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Reviews: Future Jazz / Soul

 
 

Review: Jackson Conti Sujinho

Label: Mochilla

Long before meeting Ivan “Mamão” Conti, drummer of the Brazilian trio Azymuth, Madlib was a huge fan. Brought together through the documentary Brasilintime, Madlib and Mamão had an instant chemistry based on a mutual respect, and that same energy was injected into their debut album, Sujinho. Read more » 

Review: Various Kon & Amir: Off Track Vol. 2–Queens

Label: BBE

For their fifth official release, Off Track: Vol. 2, crate-diggers Kon & Amir give us a double-disc-sized peek into the disco and African grooves in their box. Read more » 

Review: Various New Orleans Funk: The Original Sound of Funk Volume 2

Label: Soul Jazz

Memphis had Stax, Detroit had Motown, and New Orleans had, well, a bunch of fucked-up, in-fighting local labels that never really managed to push the Crescent City’s funk and soul tunes to the sort of superstardom that they should have been sharing. Soul Jazz doesn’t even dig too far in the deep cuts here; instead, The Original Sound of Funk Volume 2 offers a flawless set from Louisiana’s songwriting royalty: Allen Toussaint, Betty Harris, Eddie Bo, Lee Dorsey, and The Meters included. Read more » 

Review: Mark Ribot's Ceramic Dog Party Intellectuals

Label: Pi Recordings

The title sums it up: Ceramic Dog guitarist Marc Ribot is an almost excessively intelligent musician, and he's ready to party. His bad-ass guitar playing has graced works by Tom Waits, Elvis Costello, the Lounge Lizards, and his own more experimental projects. Now, with the fine help of Shahzad Ismaily on bass and Moog and Xiu Xiu drummer/electronics man Ches Smith, he's bringing that goodness to the PA system of a hipster bar near you. The album's songs leap from a floor-stomping single of a title track to noise-rock to shimmering guitar notes to shuffle-and-clap ska. Read more »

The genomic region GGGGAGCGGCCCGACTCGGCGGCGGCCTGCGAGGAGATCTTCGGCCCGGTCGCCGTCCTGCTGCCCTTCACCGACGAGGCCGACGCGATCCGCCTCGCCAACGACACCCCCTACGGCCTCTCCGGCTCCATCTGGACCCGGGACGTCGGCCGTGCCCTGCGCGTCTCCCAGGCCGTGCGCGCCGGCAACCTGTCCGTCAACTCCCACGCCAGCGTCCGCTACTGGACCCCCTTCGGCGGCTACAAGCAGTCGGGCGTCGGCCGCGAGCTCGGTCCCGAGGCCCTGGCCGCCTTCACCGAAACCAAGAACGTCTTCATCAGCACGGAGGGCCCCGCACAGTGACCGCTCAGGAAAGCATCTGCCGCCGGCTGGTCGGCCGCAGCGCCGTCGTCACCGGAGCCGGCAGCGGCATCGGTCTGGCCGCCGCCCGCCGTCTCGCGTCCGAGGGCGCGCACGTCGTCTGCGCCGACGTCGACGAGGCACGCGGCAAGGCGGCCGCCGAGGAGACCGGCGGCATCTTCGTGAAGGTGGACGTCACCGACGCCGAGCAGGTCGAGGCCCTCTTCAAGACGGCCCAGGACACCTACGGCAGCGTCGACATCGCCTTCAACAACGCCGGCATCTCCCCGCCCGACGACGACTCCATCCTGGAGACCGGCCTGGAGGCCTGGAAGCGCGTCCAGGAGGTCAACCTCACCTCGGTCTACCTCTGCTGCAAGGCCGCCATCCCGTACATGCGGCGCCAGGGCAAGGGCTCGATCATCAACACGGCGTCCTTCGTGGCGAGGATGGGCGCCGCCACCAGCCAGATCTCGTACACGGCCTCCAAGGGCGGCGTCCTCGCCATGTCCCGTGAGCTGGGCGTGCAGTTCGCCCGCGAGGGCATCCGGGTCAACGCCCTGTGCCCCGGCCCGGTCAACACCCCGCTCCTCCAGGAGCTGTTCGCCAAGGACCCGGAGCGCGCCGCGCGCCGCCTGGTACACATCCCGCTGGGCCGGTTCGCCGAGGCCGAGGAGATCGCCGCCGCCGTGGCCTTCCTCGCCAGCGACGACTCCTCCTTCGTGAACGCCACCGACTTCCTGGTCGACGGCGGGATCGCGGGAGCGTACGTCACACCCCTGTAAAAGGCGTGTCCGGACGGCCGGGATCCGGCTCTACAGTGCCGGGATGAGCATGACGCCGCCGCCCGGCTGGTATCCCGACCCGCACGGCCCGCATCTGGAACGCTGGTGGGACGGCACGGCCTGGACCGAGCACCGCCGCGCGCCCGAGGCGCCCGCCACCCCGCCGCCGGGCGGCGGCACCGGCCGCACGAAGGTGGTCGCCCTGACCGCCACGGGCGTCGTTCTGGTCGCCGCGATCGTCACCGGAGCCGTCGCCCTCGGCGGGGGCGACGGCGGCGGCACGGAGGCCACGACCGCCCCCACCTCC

Review: The Herbaliser Same As It Never Was

Label: !K7

Hopscotching across downtempo and hip-hop to jazz and soul, The Herbaliser has stayed fresh. But Jake Wherry and Ollie Teeba have gone back to the ‘60s in this rousing paean, with mixed results but always with masterful grooves. Read more » 

Review: Various Carolina Funk: First In Funk

Label: Jazzman

From the folks that brought you Midwest, Texas, and Florida Funk, Carolina Funk offers up even more lost gems. This time, the obscure recordings have been scoured from the southeast, featuring unknowns like The Ultimates, The Black Exotics, and Wally Coco. The 22-tracker is a vibrant, sweat-drenched listen from start to finish. Roy Roberts’ “You Ain’t Miss It” and Frankie and The Damons’ “Bad Woman” are spirited, upbeat recordings that would make James Brown proud. Read more » 

Review: Clara Hill Clara Hill's Folkwaves: Sideways

Label: Sonar Kollektiv

The latest effort by Berlin-based Clara Hill attempts to show a different side of her laid back, soulful repertoire: acoustic, folk-based orchestral sounds. While it does not diverge much from her usual blend of R&B-inspired tracks, there is plenty to dive into and discover. Her long-standing relationship with Jazzanova is stamped all over these 10 songs, for better and worse: The scratchy textures and crisp guitar on “Sad Girl” is a great modern throwback, while the lilting orchestra of “Everything” is simply too grandiose and presumptive to make an impact. Read more » 

Review: Waldeck Ballroom Stories

Label: Dope Noir

Viennese producer Klaus Waldeck’s new album is an homage to the ballroom era–to the 1920s and jazz halls and smoky-voiced singers backed by wah-wah-wah horns and noodly clarinets. But since it’s Waldeck, better known for making downtempo sounds than assembling a big band, the album knits those influences into something low-key, less about a ballroom full of dancing couples than memories of such (one of the album’s best tracks, in fact, is called “Memories”). Read more » 

Review: The Embassadors Healing the Music

Pick
Label: Nonplace

An international music team-up that produces everything from smoky jazz to hybrid reggae, The Embassadors created an earthbound spacewalk with Healing the Music. Led by the emotional vocals of Michel Ongaru, who transcribed Embassadors architect Hayden Chisolm’s English lyrics into sung Swahili, the group’s tracks, like the measured, slow-burning “Wimbo Wa Wana” and laid-back “Chema Chajiuza,” are addictive sonic exercises. Read more » 

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